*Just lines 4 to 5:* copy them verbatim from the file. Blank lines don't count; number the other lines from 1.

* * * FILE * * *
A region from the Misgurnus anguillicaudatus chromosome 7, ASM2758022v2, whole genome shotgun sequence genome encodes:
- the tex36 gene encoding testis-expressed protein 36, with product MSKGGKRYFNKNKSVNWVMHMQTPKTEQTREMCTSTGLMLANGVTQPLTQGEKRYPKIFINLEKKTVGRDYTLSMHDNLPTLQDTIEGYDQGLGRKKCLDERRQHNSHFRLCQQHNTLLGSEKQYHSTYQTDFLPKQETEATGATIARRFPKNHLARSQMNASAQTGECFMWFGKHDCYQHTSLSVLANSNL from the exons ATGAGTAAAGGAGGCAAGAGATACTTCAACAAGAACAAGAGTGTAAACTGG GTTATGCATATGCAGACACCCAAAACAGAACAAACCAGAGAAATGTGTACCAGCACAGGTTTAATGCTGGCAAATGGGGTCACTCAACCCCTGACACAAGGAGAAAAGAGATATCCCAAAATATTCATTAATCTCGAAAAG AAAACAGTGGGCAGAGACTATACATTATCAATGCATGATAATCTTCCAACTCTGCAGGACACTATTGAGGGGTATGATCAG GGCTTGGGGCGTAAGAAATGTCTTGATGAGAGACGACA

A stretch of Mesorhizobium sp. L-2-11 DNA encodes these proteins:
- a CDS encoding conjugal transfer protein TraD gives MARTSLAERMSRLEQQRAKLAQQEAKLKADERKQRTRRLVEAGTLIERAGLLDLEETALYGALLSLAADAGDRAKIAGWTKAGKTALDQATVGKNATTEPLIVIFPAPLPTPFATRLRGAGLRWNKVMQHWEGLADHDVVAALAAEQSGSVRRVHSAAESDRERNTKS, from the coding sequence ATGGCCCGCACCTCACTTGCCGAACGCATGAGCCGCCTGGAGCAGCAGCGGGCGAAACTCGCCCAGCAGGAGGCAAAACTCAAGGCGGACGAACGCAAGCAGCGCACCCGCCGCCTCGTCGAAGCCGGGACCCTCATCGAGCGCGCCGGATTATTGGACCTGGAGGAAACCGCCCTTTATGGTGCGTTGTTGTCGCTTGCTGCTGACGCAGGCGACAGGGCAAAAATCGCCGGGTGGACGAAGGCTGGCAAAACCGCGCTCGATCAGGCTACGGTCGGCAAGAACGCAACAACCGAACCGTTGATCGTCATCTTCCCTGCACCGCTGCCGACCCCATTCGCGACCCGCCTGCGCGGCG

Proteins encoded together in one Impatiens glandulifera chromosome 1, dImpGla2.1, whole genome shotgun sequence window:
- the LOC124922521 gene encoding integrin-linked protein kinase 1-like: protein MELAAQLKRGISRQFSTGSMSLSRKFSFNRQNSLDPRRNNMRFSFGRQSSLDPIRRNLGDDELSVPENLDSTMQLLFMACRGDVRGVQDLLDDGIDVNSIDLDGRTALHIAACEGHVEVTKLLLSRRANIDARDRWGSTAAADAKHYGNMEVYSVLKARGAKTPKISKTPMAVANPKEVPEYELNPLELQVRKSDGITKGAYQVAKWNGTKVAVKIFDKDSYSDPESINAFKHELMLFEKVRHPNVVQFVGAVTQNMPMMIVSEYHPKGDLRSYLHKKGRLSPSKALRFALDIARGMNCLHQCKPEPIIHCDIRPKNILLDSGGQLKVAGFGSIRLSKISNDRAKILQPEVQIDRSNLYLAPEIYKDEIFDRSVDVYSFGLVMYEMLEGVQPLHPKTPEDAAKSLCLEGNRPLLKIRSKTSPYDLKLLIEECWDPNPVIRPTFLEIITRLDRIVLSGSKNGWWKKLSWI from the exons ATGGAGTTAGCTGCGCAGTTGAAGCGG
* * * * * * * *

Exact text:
- a CDS encoding conjugal transfer protein TraD gives MARTSLAERMSRLEQQRAKLAQQEAKLKADERKQRTRRLVEAGTLIERAGLLDLEETALYGALLSLAADAGDRAKIAGWTKAGKTALDQATVGKNATTEPLIVIFPAPLPTPFATRLRGAGLRWNKVMQHWEGLADHDVVAALAAEQSGSVRRVHSAAESDRERNTKS, from the coding sequence ATGGCCCGCACCTCACTTGCCGAACGCATGAGCCGCCTGGAGCAGCAGCGGGCGAAACTCGCCCAGCAGGAGGCAAAACTCAAGGCGGACGAACGCAAGCAGCGCACCCGCCGCCTCGTCGAAGCCGGGACCCTCATCGAGCGCGCCGGATTATTGGACCTGGAGGAAACCGCCCTTTATGGTGCGTTGTTGTCGCTTGCTGCTGACGCAGGCGACAGGGCAAAAATCGCCGGGTGGACGAAGGCTGGCAAAACCGCGCTCGATCAGGCTACGGTCGGCAAGAACGCAACAACCGAACCGTTGATCGTCATCTTCCCTGCACCGCTGCCGACCCCATTCGCGACCCGCCTGCGCGGCG

Proteins encoded together in one Impatiens glandulifera chromosome 1, dImpGla2.1, whole genome shotgun sequence window: